Progressive neurologic disorder caused by a
genetically transmitted inborn error of metabolism of glutaric acid.
Glutaric Aciduria; Glutaryl-CoA Dehydrogenase Deficiency.
May be more prevalent in Sweden and in Amish
Pennsylvania. Affects males and females equally.
Autosomal recessive. Defective gene coding for
glutaryl-CoA dehydrogenase located on chromosome 19. Forty-five mutations
have been identified.
Deficiency of glutaryl-CoA dehydrogenase, a
mitochondrial flavin adenine dinucleotide (FAD)-dependent enzyme of the
liver and kidney. This enzyme normally catalyzes the conversion of
glutaryl-CoA to glutaconyl-CoA, which is an intermediate in the catabolism of
lysine, hydroxylysine, and tryptophan. Deficiency of glutaryl-CoA
dehydrogenase results in accumulation of glutaric acid in the body, which
leads to progressive neurologic damage (degeneration of the basal ganglia of
the brain) with acute episodes often triggered by stress such as infections
During acute episodes, high concentrations of glutaric
acid are found in blood and urine. Enzyme activity may be assayed in
leukocytes or fibroblasts. Prenatal diagnosis is available (deficiency of
glutaryl-CoA dehydrogenase activity in cultured chorionic villi/amniocytes;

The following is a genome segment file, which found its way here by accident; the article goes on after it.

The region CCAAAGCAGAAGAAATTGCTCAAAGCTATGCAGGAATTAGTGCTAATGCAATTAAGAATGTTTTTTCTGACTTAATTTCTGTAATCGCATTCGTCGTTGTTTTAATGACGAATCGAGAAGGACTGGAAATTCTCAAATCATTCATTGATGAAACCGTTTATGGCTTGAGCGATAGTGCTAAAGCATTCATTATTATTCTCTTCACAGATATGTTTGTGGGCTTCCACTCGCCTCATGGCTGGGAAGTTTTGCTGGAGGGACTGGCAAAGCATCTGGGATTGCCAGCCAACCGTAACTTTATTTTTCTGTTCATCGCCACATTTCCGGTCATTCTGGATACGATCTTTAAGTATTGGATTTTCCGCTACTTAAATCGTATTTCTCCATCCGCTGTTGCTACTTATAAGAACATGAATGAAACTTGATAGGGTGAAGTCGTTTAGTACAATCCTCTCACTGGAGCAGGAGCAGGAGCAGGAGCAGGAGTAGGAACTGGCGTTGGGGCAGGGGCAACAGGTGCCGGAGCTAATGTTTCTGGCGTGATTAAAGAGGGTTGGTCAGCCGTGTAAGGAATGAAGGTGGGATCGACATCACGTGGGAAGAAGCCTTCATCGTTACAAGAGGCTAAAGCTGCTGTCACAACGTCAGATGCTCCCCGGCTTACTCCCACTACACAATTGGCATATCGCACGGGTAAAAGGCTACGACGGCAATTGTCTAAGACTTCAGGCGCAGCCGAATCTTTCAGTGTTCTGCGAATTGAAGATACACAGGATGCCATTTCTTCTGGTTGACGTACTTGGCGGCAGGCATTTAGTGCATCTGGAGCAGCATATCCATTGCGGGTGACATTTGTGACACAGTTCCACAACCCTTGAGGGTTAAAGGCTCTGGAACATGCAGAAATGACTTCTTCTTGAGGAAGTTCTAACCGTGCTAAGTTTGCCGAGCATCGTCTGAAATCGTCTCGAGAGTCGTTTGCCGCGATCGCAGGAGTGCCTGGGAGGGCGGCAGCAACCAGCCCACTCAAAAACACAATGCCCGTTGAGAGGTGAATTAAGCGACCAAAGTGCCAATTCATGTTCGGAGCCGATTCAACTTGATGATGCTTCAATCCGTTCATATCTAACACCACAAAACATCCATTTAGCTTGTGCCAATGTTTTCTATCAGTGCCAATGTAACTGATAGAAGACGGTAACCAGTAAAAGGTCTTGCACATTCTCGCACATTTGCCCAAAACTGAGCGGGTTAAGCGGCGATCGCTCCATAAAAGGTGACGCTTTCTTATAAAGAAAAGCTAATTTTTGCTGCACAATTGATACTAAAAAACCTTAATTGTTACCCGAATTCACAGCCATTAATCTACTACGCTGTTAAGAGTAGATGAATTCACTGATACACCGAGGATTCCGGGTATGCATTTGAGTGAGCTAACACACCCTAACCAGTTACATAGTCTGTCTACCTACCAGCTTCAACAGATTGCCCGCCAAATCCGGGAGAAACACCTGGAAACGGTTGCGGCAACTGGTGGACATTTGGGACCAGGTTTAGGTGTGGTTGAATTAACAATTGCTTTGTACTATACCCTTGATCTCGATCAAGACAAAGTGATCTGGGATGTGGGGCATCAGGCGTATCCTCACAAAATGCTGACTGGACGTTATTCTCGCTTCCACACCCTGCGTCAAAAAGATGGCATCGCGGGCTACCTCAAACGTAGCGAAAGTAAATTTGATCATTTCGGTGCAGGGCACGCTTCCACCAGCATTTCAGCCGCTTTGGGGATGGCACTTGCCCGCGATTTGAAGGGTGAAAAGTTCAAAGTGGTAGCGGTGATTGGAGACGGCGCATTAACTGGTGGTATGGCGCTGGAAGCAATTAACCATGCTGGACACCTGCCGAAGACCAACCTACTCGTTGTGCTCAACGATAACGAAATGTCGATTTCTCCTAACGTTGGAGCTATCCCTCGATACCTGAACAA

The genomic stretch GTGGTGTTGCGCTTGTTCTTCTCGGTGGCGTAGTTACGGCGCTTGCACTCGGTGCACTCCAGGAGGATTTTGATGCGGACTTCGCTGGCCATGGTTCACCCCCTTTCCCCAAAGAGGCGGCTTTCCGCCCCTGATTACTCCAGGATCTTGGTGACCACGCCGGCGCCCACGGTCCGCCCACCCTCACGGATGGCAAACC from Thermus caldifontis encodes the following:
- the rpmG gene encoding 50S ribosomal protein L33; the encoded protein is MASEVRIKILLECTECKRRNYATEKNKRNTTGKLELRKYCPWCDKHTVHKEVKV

inconstantly, elevated glutaric acid levels in the amniotic fluid).
Early development may be normal. The pediatric
patient develops progressive dystonia and choreoathetosis. Acute encephalopathy often
develops between 6 to 18 months of age, causing striatal damage with severe neuronal
loss. Spongiform changes restricted to brainstem white matter and mild lymphocytic
infiltrates have been described.
Acute exacerbation may occur
after a minor infection, presenting with vomiting, ketosis, seizures, and coma. Death
commonly occurs during one of these episodes. A low-protein diet and high doses of
riboflavin may result in clinical improvement in some patients.
Maintain adequate hydration. Check
acid-base status. Assess neurologic status.
Periods of stress, such as surgery, may
precipitate acute deterioration. Adequate hydration should be ensured
perioperatively and acid-base status monitored during major surgery.
Severity of neurologic abnormalities may dictate changes in anesthetic
technique, for example, children with bulbar involvement may be at risk for
No agents specifically
contraindicated. Neurologic status may warrant avoidance of drugs that can
precipitate seizures, such as enflurane and meperidine.
Glutaric Acidemia Type II (GA-II): Progressive neurologic disorder caused
by a genetically transmitted inborn error of metabolism in which the body
cannot oxidize fatty acids. Typical clinical features include respiratory
distress, muscular hypotonia, sweaty odorous feet, and death often occuring in the
Bjugstad KB, Goodman SI, Freed CR: Age at symptom onset predicts severity
of motor impairment and clinical outcome of glutaric acidemia type 1. J Pediatr
Funk CB, Prasad AN, Frosk P, et al: Neuropathological, biochemical and molecular
findings in a glutaric acidemia type I cohort. Brain 128;711, 2005.